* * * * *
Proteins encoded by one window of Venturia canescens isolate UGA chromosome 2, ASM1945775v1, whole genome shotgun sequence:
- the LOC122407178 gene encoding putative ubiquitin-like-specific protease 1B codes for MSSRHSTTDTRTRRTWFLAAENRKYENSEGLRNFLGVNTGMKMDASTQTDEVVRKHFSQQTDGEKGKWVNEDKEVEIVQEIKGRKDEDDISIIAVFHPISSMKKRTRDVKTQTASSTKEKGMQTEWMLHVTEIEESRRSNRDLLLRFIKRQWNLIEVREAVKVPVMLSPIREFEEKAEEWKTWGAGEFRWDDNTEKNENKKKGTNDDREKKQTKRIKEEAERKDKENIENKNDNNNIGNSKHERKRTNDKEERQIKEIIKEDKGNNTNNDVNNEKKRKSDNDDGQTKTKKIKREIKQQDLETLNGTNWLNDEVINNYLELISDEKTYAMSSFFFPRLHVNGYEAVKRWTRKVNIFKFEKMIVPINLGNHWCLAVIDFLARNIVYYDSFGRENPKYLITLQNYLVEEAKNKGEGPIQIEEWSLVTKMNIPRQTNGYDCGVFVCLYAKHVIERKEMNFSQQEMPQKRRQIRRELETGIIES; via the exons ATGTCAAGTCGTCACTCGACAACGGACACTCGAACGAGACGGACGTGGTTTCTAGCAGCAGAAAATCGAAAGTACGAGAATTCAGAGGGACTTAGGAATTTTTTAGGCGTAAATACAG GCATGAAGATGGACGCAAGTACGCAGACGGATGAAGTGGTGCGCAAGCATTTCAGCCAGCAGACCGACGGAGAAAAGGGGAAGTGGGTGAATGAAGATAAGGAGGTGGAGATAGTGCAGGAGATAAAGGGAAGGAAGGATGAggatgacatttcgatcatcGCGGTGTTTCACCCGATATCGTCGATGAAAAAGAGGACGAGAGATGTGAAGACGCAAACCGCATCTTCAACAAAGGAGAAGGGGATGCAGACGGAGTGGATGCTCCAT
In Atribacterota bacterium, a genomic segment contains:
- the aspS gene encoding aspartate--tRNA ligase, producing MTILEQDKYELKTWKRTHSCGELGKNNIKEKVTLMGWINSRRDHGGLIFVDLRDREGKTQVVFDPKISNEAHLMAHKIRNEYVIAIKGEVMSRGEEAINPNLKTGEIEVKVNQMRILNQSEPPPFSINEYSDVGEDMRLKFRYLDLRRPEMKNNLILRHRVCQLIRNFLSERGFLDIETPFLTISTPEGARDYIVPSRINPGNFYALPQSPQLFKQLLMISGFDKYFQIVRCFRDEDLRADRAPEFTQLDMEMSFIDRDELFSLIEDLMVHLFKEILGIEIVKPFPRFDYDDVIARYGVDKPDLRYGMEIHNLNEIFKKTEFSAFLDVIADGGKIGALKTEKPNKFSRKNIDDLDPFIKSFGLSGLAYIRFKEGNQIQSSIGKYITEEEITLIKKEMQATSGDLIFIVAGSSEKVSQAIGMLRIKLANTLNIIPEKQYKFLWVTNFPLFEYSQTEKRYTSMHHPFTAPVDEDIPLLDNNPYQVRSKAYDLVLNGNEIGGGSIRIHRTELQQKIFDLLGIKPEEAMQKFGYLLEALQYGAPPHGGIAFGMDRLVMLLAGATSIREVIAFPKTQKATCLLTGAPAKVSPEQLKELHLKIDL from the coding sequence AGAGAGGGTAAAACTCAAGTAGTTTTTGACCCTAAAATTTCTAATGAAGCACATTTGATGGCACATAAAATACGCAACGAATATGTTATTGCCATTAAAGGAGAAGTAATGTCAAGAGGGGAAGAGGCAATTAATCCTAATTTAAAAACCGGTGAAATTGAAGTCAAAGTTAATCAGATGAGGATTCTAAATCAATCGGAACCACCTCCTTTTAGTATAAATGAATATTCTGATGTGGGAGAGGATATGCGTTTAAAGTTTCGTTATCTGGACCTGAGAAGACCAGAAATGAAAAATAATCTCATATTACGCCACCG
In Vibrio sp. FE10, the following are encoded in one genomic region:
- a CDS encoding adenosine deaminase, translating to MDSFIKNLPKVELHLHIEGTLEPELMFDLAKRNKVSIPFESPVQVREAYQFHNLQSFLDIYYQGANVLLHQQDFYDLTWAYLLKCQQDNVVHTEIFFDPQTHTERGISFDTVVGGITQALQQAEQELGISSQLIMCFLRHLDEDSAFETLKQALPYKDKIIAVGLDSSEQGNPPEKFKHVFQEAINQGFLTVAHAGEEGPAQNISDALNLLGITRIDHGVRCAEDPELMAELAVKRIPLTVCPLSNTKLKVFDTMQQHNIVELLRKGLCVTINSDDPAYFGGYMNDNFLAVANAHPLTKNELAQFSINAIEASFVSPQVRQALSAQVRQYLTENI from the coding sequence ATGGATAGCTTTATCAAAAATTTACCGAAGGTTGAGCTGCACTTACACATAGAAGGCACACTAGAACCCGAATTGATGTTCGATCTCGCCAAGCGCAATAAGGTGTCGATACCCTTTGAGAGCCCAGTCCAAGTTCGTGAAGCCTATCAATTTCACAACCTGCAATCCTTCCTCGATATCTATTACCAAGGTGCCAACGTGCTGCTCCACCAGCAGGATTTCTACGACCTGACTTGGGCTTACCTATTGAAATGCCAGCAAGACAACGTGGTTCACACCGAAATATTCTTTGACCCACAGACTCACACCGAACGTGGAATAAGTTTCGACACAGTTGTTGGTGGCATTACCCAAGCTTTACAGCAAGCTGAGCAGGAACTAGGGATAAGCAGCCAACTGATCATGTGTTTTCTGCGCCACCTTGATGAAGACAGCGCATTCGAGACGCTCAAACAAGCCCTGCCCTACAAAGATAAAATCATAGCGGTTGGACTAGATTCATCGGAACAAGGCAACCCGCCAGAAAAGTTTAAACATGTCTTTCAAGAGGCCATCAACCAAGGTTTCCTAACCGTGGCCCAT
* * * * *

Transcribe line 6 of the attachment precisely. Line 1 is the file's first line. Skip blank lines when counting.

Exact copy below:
- a CDS encoding adenosine deaminase, translating to MDSFIKNLPKVELHLHIEGTLEPELMFDLAKRNKVSIPFESPVQVREAYQFHNLQSFLDIYYQGANVLLHQQDFYDLTWAYLLKCQQDNVVHTEIFFDPQTHTERGISFDTVVGGITQALQQAEQELGISSQLIMCFLRHLDEDSAFETLKQALPYKDKIIAVGLDSSEQGNPPEKFKHVFQEAINQGFLTVAHAGEEGPAQNISDALNLLGITRIDHGVRCAEDPELMAELAVKRIPLTVCPLSNTKLKVFDTMQQHNIVELLRKGLCVTINSDDPAYFGGYMNDNFLAVANAHPLTKNELAQFSINAIEASFVSPQVRQALSAQVRQYLTENI from the coding sequence ATGGATAGCTTTATCAAAAATTTACCGAAGGTTGAGCTGCACTTACACATAGAAGGCACACTAGAACCCGAATTGATGTTCGATCTCGCCAAGCGCAATAAGGTGTCGATACCCTTTGAGAGCCCAGTCCAAGTTCGTGAAGCCTATCAATTTCACAACCTGCAATCCTTCCTCGATATCTATTACCAAGGTGCCAACGTGCTGCTCCACCAGCAGGATTTCTACGACCTGACTTGGGCTTACCTATTGAAATGCCAGCAAGACAACGTGGTTCACACCGAAATATTCTTTGACCCACAGACTCACACCGAACGTGGAATAAGTTTCGACACAGTTGTTGGTGGCATTACCCAAGCTTTACAGCAAGCTGAGCAGGAACTAGGGATAAGCAGCCAACTGATCATGTGTTTTCTGCGCCACCTTGATGAAGACAGCGCATTCGAGACGCTCAAACAAGCCCTGCCCTACAAAGATAAAATCATAGCGGTTGGACTAGATTCATCGGAACAAGGCAACCCGCCAGAAAAGTTTAAACATGTCTTTCAAGAGGCCATCAACCAAGGTTTCCTAACCGTGGCCCAT